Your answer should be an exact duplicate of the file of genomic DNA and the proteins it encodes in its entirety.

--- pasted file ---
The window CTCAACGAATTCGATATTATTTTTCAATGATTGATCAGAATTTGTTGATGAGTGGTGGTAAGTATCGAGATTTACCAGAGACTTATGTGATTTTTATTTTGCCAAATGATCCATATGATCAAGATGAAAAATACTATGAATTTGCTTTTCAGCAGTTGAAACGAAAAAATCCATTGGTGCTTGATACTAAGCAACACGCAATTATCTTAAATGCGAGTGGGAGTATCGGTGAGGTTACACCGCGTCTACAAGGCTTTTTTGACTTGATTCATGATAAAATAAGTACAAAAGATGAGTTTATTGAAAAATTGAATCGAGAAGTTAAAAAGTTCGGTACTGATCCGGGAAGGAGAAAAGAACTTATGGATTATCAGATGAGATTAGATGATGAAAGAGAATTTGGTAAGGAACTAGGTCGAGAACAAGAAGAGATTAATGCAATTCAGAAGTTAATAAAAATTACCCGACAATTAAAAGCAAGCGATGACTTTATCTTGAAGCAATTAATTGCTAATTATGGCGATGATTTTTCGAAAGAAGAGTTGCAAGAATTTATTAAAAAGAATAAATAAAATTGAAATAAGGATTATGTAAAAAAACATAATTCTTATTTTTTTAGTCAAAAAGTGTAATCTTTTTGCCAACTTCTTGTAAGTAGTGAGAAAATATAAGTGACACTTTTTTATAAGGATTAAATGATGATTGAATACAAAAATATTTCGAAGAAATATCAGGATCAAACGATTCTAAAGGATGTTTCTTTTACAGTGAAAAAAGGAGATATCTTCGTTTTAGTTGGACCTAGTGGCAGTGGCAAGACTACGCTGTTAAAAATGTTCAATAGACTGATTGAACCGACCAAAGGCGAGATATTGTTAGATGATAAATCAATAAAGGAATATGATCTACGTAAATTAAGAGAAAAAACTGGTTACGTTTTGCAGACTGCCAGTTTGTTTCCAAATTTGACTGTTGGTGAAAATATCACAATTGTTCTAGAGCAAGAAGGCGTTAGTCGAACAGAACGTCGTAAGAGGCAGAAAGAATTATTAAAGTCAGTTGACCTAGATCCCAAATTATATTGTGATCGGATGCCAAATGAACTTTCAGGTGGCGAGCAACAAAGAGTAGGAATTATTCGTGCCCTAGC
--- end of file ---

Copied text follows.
The window CTCAACGAATTCGATATTATTTTTCAATGATTGATCAGAATTTGTTGATGAGTGGTGGTAAGTATCGAGATTTACCAGAGACTTATGTGATTTTTATTTTGCCAAATGATCCATATGATCAAGATGAAAAATACTATGAATTTGCTTTTCAGCAGTTGAAACGAAAAAATCCATTGGTGCTTGATACTAAGCAACACGCAATTATCTTAAATGCGAGTGGGAGTATCGGTGAGGTTACACCGCGTCTACAAGGCTTTTTTGACTTGATTCATGATAAAATAAGTACAAAAGATGAGTTTATTGAAAAATTGAATCGAGAAGTTAAAAAGTTCGGTACTGATCCGGGAAGGAGAAAAGAACTTATGGATTATCAGATGAGATTAGATGATGAAAGAGAATTTGGTAAGGAACTAGGTCGAGAACAAGAAGAGATTAATGCAATTCAGAAGTTAATAAAAATTACCCGACAATTAAAAGCAAGCGATGACTTTATCTTGAAGCAATTAATTGCTAATTATGGCGATGATTTTTCGAAAGAAGAGTTGCAAGAATTTATTAAAAAGAATAAATAAAATTGAAATAAGGATTATGTAAAAAAACATAATTCTTATTTTTTTAGTCAAAAAGTGTAATCTTTTTGCCAACTTCTTGTAAGTAGTGAGAAAATATAAGTGACACTTTTTTATAAGGATTAAATGATGATTGAATACAAAAATATTTCGAAGAAATATCAGGATCAAACGATTCTAAAGGATGTTTCTTTTACAGTGAAAAAAGGAGATATCTTCGTTTTAGTTGGACCTAGTGGCAGTGGCAAGACTACGCTGTTAAAAATGTTCAATAGACTGATTGAACCGACCAAAGGCGAGATATTGTTAGATGATAAATCAATAAAGGAATATGATCTACGTAAATTAAGAGAAAAAACTGGTTACGTTTTGCAGACTGCCAGTTTGTTTCCAAATTTGACTGTTGGTGAAAATATCACAATTGTTCTAGAGCAAGAAGGCGTTAGTCGAACAGAACGTCGTAAGAGGCAGAAAGAATTATTAAAGTCAGTTGACCTAGATCCCAAATTATATTGTGATCGGATGCCAAATGAACTTTCAGGTGGCGAGCAACAAAGAGTAGGAATTATTCGTGCCCTAGC